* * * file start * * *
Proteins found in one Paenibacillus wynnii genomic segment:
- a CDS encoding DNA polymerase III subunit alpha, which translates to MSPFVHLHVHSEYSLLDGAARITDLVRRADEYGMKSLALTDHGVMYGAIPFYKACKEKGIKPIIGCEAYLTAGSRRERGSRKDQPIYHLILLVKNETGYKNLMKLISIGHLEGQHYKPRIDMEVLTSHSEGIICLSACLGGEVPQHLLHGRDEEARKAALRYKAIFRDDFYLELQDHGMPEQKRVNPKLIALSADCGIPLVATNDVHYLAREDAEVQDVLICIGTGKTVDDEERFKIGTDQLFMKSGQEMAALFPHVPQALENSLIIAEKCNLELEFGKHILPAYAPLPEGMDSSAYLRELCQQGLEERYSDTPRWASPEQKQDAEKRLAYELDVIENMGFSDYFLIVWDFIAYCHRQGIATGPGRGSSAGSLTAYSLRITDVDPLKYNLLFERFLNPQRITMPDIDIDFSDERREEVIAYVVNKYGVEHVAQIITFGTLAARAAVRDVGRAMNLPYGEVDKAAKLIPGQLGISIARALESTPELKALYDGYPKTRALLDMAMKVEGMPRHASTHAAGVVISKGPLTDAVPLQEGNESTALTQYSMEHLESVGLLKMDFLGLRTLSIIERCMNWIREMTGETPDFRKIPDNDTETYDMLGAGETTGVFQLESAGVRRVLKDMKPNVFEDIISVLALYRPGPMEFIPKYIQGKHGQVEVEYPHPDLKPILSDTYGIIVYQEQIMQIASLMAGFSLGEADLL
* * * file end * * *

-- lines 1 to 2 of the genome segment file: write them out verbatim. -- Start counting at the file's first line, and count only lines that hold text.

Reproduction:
Proteins found in one Paenibacillus wynnii genomic segment:
- a CDS encoding DNA polymerase III subunit alpha, which translates to MSPFVHLHVHSEYSLLDGAARITDLVRRADEYGMKSLALTDHGVMYGAIPFYKACKEKGIKPIIGCEAYLTAGSRRERGSRKDQPIYHLILLVKNETGYKNLMKLISIGHLEGQHYKPRIDMEVLTSHSEGIICLSACLGGEVPQHLLHGRDEEARKAALRYKAIFRDDFYLELQDHGMPEQKRVNPKLIALSADCGIPLVATNDVHYLAREDAEVQDVLICIGTGKTVDDEERFKIGTDQLFMKSGQEMAALFPHVPQALENSLIIAEKCNLELEFGKHILPAYAPLPEGMDSSAYLRELCQQGLEERYSDTPRWASPEQKQDAEKRLAYELDVIENMGFSDYFLIVWDFIAYCHRQGIATGPGRGSSAGSLTAYSLRITDVDPLKYNLLFERFLNPQRITMPDIDIDFSDERREEVIAYVVNKYGVEHVAQIITFGTLAARAAVRDVGRAMNLPYGEVDKAAKLIPGQLGISIARALESTPELKALYDGYPKTRALLDMAMKVEGMPRHASTHAAGVVISKGPLTDAVPLQEGNESTALTQYSMEHLESVGLLKMDFLGLRTLSIIERCMNWIREMTGETPDFRKIPDNDTETYDMLGAGETTGVFQLESAGVRRVLKDMKPNVFEDIISVLALYRPGPMEFIPKYIQGKHGQVEVEYPHPDLKPILSDTYGIIVYQEQIMQIASLMAGFSLGEADLL